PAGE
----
Franz Peter Schubert (31 January 1797 – 19 November 1828)
Schubert was born in Himmelpfortgrund, part of greater Vienna. His father was a parish schoolmaster and his mother a housemaid. He was one of fourteen children, nine of which died in infancy.
At the age of six, Franz began to receive regular instruction from his father, and a year later was enrolled at his father's school. His formal musical education started around the same time. His father had been teaching him on violin and his brother Ignaz was giving him piano lessons, before the local organist and choirmaster took on his musical education. When has only seven, his talent came to the attention of Vienna’s leading musical authority, Antonia Salieri, which led to a choir scholarship, and he was introduced to the music of Mozart and Haydn.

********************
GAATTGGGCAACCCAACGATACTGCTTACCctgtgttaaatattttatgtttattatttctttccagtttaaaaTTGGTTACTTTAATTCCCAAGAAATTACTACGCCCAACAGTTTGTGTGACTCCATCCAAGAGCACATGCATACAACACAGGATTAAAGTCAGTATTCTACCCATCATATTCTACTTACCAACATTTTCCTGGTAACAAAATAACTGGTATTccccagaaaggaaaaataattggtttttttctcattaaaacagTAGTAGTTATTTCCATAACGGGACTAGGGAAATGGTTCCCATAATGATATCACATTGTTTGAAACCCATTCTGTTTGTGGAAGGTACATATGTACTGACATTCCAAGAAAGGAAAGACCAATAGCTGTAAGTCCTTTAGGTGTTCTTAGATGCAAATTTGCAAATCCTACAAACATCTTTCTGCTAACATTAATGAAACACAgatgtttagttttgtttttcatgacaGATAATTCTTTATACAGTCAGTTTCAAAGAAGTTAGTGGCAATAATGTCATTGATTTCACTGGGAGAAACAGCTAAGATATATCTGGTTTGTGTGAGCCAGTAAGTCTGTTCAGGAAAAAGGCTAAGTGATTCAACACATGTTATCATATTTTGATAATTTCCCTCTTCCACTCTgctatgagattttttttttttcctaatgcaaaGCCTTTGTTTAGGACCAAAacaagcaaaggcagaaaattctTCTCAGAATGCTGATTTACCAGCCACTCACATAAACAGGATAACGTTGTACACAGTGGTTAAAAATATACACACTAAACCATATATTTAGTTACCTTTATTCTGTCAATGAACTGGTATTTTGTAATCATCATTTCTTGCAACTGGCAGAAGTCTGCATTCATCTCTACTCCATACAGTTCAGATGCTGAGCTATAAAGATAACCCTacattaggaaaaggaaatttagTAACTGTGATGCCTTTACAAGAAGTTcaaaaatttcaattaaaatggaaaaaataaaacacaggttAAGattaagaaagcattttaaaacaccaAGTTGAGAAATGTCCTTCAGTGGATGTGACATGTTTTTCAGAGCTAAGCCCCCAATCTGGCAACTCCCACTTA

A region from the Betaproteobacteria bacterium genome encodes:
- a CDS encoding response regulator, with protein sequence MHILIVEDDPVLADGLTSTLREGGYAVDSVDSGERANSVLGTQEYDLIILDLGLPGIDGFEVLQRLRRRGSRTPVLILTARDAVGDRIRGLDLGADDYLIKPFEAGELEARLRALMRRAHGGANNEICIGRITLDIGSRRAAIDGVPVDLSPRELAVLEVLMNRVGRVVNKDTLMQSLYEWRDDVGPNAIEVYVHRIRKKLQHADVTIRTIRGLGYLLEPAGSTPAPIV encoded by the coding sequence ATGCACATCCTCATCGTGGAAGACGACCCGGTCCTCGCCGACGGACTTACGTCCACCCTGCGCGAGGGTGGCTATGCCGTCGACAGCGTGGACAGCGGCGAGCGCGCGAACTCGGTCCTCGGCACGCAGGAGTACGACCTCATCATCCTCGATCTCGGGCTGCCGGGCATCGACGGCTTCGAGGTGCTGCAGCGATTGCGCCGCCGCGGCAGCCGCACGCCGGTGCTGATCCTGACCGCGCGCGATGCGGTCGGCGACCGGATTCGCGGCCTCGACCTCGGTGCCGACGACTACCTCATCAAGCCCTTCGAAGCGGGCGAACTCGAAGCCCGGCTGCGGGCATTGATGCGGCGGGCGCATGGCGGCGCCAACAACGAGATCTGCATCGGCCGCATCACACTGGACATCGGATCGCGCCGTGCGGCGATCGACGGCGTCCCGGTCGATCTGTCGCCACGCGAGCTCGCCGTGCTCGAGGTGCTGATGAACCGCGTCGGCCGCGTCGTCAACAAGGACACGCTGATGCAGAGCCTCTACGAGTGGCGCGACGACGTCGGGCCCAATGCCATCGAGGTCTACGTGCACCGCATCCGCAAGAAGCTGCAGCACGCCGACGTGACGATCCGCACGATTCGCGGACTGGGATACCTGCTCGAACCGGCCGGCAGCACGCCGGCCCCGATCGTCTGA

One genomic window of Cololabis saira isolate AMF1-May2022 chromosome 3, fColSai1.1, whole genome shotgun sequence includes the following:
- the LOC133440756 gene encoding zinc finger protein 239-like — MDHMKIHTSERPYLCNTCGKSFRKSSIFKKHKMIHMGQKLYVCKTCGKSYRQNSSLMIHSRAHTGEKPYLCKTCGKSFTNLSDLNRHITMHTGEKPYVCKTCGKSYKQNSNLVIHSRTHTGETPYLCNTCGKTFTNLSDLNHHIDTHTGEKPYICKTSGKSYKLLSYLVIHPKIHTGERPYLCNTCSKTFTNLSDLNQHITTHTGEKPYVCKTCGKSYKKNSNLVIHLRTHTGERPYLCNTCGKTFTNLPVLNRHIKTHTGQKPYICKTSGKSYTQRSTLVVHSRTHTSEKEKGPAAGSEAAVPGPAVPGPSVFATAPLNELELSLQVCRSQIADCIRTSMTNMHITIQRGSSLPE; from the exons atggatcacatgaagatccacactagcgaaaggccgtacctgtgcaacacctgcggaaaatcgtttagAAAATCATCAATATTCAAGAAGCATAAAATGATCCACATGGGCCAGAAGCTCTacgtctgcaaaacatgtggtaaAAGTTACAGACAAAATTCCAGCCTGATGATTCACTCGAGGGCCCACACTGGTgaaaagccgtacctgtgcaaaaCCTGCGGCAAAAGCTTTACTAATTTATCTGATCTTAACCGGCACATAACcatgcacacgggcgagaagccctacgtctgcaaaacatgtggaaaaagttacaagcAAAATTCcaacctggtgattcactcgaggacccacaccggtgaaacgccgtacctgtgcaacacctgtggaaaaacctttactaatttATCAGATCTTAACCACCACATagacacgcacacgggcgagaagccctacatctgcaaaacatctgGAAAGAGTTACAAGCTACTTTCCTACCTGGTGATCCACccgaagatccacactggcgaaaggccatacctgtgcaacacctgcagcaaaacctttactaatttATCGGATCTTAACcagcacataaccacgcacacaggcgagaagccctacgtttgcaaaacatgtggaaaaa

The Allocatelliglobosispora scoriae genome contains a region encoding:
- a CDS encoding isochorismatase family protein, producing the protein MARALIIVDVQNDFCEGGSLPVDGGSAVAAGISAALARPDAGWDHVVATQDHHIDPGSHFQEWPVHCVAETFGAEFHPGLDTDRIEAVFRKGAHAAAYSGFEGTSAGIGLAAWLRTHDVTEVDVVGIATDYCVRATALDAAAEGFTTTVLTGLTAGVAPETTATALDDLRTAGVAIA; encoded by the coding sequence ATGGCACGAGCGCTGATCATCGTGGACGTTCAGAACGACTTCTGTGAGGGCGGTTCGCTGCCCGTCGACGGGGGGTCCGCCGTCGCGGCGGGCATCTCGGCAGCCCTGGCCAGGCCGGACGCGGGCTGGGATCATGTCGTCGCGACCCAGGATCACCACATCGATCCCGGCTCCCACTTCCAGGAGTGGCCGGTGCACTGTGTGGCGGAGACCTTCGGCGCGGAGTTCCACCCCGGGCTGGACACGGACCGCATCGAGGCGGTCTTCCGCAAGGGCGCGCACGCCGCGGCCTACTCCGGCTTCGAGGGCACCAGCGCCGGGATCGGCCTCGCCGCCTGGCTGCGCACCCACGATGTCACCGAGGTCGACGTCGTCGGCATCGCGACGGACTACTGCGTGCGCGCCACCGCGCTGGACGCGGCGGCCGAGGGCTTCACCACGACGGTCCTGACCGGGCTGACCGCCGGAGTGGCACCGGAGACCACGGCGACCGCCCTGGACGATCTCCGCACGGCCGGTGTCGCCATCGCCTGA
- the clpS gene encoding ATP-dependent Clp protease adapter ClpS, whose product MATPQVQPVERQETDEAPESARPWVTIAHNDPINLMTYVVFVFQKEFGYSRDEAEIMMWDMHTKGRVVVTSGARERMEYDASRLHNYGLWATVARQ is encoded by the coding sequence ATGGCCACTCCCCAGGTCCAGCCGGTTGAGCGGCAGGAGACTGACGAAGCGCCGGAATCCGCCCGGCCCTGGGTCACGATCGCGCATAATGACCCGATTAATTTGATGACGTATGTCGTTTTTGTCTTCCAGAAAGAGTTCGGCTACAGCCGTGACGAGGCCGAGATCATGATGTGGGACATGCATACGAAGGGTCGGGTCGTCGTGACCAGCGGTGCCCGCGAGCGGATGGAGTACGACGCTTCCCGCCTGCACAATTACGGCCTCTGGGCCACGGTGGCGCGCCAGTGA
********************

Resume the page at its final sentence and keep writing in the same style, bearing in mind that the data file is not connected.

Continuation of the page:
Schubert’s composition output was immense – although his music was little known in his lifetime. After his premature death, there was a lot of interest in his work, most especially from Mendelsohn, Schumann, Liszt and Brahms. He is regarded as one of the alltime greats and his countless beautiful lyrics are played or sung to this day.
Schubert was rather shy character, except when he broke off his work and went for his favourite tipple of red wine; basically he worked hard and played hard – no doubt the latter was a factor in his early death.